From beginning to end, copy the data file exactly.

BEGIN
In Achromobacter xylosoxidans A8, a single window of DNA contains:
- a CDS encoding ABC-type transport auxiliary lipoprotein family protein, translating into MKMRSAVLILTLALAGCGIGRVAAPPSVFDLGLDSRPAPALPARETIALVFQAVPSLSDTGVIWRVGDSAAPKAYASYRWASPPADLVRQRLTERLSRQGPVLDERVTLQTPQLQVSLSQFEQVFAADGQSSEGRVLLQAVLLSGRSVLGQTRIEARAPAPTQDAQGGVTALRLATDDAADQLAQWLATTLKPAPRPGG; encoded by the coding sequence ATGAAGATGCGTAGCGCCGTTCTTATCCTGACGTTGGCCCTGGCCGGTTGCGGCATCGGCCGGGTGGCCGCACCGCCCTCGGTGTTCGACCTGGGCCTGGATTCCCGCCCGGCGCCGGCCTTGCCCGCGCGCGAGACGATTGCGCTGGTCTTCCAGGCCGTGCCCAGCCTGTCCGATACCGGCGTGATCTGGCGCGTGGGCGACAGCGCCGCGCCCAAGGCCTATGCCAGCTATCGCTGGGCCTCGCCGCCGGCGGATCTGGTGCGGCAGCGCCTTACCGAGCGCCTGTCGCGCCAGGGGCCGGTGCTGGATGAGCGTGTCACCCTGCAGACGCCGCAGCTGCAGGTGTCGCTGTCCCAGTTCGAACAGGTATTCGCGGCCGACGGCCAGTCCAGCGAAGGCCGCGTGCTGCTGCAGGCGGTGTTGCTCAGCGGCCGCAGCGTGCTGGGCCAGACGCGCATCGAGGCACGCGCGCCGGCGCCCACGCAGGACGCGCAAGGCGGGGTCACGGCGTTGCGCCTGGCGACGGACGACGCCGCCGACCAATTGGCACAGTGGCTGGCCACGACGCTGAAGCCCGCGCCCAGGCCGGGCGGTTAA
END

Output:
In Achromobacter xylosoxidans A8, a single window of DNA contains:
- a CDS encoding ABC-type transport auxiliary lipoprotein family protein, translating into MKMRSAVLILTLALAGCGIGRVAAPPSVFDLGLDSRPAPALPARETIALVFQAVPSLSDTGVIWRVGDSAAPKAYASYRWASPPADLVRQRLTERLSRQGPVLDERVTLQTPQLQVSLSQFEQVFAADGQSSEGRVLLQAVLLSGRSVLGQTRIEARAPAPTQDAQGGVTALRLATDDAADQLAQWLATTLKPAPRPGG; encoded by the coding sequence ATGAAGATGCGTAGCGCCGTTCTTATCCTGACGTTGGCCCTGGCCGGTTGCGGCATCGGCCGGGTGGCCGCACCGCCCTCGGTGTTCGACCTGGGCCTGGATTCCCGCCCGGCGCCGGCCTTGCCCGCGCGCGAGACGATTGCGCTGGTCTTCCAGGCCGTGCCCAGCCTGTCCGATACCGGCGTGATCTGGCGCGTGGGCGACAGCGCCGCGCCCAAGGCCTATGCCAGCTATCGCTGGGCCTCGCCGCCGGCGGATCTGGTGCGGCAGCGCCTTACCGAGCGCCTGTCGCGCCAGGGGCCGGTGCTGGATGAGCGTGTCACCCTGCAGACGCCGCAGCTGCAGGTGTCGCTGTCCCAGTTCGAACAGGTATTCGCGGCCGACGGCCAGTCCAGCGAAGGCCGCGTGCTGCTGCAGGCGGTGTTGCTCAGCGGCCGCAGCGTGCTGGGCCAGACGCGCATCGAGGCACGCGCGCCGGCGCCCACGCAGGACGCGCAAGGCGGGGTCACGGCGTTGCGCCTGGCGACGGACGACGCCGCCGACCAATTGGCACAGTGGCTGGCCACGACGCTGAAGCCCGCGCCCAGGCCGGGCGGTTAA